The 10 Forest steers showed the least loss, $152.64 in spite of only having one steer make the Choice grade. Close behind those steers were entries from Kunkel Farms, Neosho, Shiloh Land and Cattle Co., Mt. Vernon and Garton Angus Ranch, Nevada. Those four herds consistently enter steers in the program. Garton's steers were the only group that achieved the 70 percent Choice - 70 percent Yield Grade 1 & 2 - 0 outs target. His 7 steers were 86-71-0.
Shiloh had the distinction of having the steer with the top Retail Value per Day on Feed as well as the top Retail Value per Day of Age. He was sired by the Angus bull Werner War Party 2417 and out of a SimAngus cow.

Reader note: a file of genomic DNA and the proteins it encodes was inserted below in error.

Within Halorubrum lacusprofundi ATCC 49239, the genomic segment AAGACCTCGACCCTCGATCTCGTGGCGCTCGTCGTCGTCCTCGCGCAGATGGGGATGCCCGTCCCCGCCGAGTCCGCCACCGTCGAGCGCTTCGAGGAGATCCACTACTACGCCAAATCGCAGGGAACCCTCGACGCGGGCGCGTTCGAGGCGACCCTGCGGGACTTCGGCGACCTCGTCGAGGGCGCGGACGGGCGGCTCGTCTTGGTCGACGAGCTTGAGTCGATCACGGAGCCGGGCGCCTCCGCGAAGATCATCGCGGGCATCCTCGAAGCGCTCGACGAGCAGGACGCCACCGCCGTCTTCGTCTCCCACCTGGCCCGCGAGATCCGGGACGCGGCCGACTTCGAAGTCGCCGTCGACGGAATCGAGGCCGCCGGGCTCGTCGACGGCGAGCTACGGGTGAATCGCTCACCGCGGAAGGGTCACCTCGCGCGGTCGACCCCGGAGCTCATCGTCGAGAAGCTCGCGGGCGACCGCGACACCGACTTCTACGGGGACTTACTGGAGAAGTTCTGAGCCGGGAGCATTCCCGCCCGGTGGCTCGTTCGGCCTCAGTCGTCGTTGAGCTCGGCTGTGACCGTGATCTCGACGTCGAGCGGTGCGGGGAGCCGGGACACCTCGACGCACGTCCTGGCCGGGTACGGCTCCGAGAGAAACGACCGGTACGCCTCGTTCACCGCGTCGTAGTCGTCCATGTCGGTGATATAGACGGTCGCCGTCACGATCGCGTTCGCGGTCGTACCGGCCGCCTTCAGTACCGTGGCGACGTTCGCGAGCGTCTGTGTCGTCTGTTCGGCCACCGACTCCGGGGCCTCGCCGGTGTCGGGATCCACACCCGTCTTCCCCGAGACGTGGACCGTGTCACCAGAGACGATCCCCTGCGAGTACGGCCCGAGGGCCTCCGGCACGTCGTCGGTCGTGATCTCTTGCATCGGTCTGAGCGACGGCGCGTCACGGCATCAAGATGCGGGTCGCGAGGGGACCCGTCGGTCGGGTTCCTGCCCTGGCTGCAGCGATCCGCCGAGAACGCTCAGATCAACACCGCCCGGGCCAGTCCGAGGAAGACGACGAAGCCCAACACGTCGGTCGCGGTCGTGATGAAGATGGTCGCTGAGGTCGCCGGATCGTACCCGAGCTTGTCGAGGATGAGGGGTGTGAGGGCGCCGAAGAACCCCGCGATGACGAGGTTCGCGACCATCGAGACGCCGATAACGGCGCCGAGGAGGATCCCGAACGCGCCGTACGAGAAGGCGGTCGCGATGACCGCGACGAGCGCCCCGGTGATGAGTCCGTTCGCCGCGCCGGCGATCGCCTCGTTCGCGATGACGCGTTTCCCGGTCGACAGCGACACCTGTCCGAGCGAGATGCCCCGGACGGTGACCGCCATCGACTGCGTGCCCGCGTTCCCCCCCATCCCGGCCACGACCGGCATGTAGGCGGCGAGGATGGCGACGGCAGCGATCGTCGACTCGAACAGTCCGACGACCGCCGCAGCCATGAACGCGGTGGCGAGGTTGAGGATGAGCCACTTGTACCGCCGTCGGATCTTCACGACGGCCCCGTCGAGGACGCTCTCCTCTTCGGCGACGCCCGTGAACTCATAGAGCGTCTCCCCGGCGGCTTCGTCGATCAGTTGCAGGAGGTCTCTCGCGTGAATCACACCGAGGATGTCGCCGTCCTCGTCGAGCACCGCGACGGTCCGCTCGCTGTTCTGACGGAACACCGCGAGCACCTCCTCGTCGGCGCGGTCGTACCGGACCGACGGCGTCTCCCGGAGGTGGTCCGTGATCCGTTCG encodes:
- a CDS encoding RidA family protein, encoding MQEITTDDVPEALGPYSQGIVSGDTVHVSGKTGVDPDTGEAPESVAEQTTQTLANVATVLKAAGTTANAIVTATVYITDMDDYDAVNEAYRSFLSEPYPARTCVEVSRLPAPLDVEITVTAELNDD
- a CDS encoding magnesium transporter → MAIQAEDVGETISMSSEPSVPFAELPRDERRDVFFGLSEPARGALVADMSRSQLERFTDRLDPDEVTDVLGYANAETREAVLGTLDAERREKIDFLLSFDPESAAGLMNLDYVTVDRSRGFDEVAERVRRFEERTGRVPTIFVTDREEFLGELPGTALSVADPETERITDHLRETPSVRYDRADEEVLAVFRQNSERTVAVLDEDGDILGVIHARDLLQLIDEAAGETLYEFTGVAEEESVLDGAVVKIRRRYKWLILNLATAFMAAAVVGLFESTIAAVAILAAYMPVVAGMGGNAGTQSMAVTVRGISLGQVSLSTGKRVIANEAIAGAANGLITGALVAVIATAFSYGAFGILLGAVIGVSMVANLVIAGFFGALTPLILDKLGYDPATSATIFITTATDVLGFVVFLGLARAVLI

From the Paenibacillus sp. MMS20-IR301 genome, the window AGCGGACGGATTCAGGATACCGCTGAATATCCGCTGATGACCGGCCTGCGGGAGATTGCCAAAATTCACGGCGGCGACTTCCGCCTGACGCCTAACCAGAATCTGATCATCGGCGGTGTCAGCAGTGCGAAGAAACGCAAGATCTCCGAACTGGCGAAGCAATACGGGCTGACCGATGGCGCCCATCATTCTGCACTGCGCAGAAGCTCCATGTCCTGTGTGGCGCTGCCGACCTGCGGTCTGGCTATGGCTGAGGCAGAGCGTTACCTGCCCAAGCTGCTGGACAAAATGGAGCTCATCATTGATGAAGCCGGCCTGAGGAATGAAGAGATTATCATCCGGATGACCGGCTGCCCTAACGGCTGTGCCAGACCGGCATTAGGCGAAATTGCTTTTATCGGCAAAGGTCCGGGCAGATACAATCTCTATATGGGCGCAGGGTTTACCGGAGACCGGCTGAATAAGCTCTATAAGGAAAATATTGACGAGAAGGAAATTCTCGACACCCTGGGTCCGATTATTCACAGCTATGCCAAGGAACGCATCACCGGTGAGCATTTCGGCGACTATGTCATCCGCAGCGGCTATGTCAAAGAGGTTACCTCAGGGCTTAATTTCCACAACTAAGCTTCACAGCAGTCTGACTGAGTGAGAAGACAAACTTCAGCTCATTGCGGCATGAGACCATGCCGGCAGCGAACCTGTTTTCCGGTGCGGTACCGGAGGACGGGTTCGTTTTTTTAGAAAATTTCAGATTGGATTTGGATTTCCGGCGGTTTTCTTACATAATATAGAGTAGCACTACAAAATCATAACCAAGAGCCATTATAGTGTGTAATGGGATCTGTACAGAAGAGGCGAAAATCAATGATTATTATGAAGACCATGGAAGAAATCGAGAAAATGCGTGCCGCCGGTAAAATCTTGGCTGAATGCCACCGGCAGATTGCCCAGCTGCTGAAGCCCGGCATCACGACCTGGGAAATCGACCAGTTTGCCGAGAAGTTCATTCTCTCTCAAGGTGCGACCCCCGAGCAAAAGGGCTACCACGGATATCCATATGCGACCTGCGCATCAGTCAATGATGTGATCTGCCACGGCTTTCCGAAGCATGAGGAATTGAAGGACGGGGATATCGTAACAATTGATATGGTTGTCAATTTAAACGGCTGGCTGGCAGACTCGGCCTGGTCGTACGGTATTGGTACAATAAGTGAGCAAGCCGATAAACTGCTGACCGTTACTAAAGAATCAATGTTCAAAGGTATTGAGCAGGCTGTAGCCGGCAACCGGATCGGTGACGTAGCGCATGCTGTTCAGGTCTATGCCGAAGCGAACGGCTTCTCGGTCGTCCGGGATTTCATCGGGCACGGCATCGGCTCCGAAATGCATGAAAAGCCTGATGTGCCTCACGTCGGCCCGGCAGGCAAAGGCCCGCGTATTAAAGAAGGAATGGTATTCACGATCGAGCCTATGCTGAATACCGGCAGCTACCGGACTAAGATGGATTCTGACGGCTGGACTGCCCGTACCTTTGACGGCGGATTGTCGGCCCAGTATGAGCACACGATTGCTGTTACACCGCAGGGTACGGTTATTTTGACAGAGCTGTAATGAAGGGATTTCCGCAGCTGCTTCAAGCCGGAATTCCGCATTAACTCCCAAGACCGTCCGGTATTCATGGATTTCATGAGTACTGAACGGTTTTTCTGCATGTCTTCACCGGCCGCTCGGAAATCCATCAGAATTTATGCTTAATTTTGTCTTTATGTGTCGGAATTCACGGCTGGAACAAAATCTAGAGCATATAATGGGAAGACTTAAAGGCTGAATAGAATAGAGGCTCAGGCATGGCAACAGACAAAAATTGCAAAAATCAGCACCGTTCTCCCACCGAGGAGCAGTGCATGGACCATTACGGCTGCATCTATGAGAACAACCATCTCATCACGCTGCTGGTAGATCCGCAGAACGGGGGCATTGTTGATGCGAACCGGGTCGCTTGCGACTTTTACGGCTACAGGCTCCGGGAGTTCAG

Cole says the biggest puzzle was why only 36 percent of the steers graded Choice.
"As a rule, the Missouri fall-borns tend to quality grade lower than their late winter-early spring mates. The last seven fall-born steer groups averaged 52 percent Choice. The heat during the summer of 2012 could have been a factor or going back one year, the heat and feed supply of 2011 could have affected the potential marbling ability of the developing calf before it was born," said Cole.
The latter phenomenon is referred as fetal programing.
"Even though the profit was not here for this feedout, the cow-calf producers who entered learned valuable information on the genetic makeup of their herd. This will help them build a more productive herd in the future," said Cole.
The next Missouri Steer Feedout begins on June 4. Entries are due May 10.
Source: University of Missouri Extension